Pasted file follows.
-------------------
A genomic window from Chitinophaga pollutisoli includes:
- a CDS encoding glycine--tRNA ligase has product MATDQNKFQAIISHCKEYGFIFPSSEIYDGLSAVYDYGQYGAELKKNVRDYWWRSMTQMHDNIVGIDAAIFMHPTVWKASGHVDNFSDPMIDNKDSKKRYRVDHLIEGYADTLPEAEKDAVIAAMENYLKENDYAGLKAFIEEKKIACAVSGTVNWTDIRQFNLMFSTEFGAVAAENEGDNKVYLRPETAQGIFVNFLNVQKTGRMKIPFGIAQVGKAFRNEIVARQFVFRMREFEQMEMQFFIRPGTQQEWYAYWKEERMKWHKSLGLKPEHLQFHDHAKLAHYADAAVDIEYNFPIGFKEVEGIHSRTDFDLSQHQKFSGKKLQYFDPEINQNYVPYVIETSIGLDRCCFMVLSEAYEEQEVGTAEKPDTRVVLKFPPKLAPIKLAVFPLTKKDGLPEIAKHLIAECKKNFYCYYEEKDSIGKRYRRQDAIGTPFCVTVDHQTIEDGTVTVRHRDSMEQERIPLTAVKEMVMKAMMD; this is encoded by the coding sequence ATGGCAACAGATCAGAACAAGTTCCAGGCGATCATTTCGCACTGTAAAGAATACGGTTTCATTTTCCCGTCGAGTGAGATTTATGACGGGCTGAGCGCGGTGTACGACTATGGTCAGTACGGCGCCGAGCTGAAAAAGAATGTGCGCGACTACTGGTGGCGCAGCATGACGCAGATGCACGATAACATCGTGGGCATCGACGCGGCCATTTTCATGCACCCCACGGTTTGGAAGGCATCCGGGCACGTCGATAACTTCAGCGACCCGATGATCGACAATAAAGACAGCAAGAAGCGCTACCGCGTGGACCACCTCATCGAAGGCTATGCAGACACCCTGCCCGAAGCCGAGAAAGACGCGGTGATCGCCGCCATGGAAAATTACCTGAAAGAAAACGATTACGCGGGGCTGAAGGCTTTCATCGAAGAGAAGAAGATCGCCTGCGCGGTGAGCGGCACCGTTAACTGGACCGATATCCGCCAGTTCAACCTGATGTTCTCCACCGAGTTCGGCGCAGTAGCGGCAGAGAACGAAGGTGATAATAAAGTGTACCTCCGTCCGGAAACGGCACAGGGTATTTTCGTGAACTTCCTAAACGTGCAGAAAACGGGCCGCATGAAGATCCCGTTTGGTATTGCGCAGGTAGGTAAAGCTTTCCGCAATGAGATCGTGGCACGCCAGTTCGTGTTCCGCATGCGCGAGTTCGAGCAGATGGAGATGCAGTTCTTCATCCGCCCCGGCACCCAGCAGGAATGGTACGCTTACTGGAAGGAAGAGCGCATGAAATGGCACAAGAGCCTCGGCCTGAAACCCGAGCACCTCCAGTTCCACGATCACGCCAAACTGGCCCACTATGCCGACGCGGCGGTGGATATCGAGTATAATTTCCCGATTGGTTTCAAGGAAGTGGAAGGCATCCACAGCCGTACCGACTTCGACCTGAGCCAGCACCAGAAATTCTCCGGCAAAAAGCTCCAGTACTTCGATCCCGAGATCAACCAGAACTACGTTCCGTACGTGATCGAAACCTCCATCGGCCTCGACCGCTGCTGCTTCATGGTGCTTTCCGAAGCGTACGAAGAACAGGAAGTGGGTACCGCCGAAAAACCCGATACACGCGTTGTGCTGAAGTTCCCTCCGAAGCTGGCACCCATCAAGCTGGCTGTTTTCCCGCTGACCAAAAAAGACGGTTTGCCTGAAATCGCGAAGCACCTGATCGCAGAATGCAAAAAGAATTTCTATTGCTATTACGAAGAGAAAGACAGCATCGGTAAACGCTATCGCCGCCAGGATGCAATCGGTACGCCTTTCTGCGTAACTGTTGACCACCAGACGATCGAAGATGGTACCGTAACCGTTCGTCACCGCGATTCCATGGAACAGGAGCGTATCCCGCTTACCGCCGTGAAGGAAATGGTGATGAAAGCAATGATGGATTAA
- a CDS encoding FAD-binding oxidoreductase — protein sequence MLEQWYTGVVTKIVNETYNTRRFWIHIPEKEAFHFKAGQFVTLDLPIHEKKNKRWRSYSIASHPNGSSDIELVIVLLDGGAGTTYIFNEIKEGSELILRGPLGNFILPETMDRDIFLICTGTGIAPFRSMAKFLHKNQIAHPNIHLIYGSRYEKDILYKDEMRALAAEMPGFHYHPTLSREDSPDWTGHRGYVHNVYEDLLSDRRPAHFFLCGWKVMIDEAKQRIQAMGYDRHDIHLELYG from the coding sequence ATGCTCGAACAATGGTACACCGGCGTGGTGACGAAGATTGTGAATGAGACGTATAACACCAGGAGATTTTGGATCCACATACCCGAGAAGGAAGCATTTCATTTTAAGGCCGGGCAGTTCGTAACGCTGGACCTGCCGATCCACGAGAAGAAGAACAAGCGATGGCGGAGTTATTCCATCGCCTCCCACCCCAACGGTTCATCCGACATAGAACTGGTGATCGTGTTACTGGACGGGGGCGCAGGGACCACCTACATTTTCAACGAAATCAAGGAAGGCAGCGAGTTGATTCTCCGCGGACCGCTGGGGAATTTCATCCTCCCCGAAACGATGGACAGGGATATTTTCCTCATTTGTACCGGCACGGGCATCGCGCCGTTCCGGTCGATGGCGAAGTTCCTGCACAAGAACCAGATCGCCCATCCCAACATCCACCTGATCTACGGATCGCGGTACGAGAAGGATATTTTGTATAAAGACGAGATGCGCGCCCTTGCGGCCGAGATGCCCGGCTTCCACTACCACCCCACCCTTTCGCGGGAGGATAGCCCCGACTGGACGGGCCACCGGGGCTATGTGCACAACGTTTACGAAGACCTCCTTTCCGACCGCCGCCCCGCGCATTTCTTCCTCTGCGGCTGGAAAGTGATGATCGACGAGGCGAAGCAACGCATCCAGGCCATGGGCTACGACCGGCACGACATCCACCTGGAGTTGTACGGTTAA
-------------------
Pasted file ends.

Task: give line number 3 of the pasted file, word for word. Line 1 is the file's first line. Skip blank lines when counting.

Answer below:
- a CDS encoding FAD-binding oxidoreductase — protein sequence MLEQWYTGVVTKIVNETYNTRRFWIHIPEKEAFHFKAGQFVTLDLPIHEKKNKRWRSYSIASHPNGSSDIELVIVLLDGGAGTTYIFNEIKEGSELILRGPLGNFILPETMDRDIFLICTGTGIAPFRSMAKFLHKNQIAHPNIHLIYGSRYEKDILYKDEMRALAAEMPGFHYHPTLSREDSPDWTGHRGYVHNVYEDLLSDRRPAHFFLCGWKVMIDEAKQRIQAMGYDRHDIHLELYG from the coding sequence ATGCTCGAACAATGGTACACCGGCGTGGTGACGAAGATTGTGAATGAGACGTATAACACCAGGAGATTTTGGATCCACATACCCGAGAAGGAAGCATTTCATTTTAAGGCCGGGCAGTTCGTAACGCTGGACCTGCCGATCCACGAGAAGAAGAACAAGCGATGGCGGAGTTATTCCATCGCCTCCCACCCCAACGGTTCATCCGACATAGAACTGGTGATCGTGTTACTGGACGGGGGCGCAGGGACCACCTACATTTTCAACGAAATCAAGGAAGGCAGCGAGTTGATTCTCCGCGGACCGCTGGGGAATTTCATCCTCCCCGAAACGATGGACAGGGATATTTTCCTCATTTGTACCGGCACGGGCATCGCGCCGTTCCGGTCGATGGCGAAGTTCCTGCACAAGAACCAGATCGCCCATCCCAACATCCACCTGATCTACGGATCGCGGTACGAGAAGGATATTTTGTATAAAGACGAGATGCGCGCCCTTGCGGCCGAGATGCCCGGCTTCCACTACCACCCCACCCTTTCGCGGGAGGATAGCCCCGACTGGACGGGCCACCGGGGCTATGTGCACAACGTTTACGAAGACCTCCTTTCCGACCGCCGCCCCGCGCATTTCTTCCTCTGCGGCTGGAAAGTGATGATCGACGAGGCGAAGCAACGCATCCAGGCCATGGGCTACGACCGGCACGACATCCACCTGGAGTTGTACGGTTAA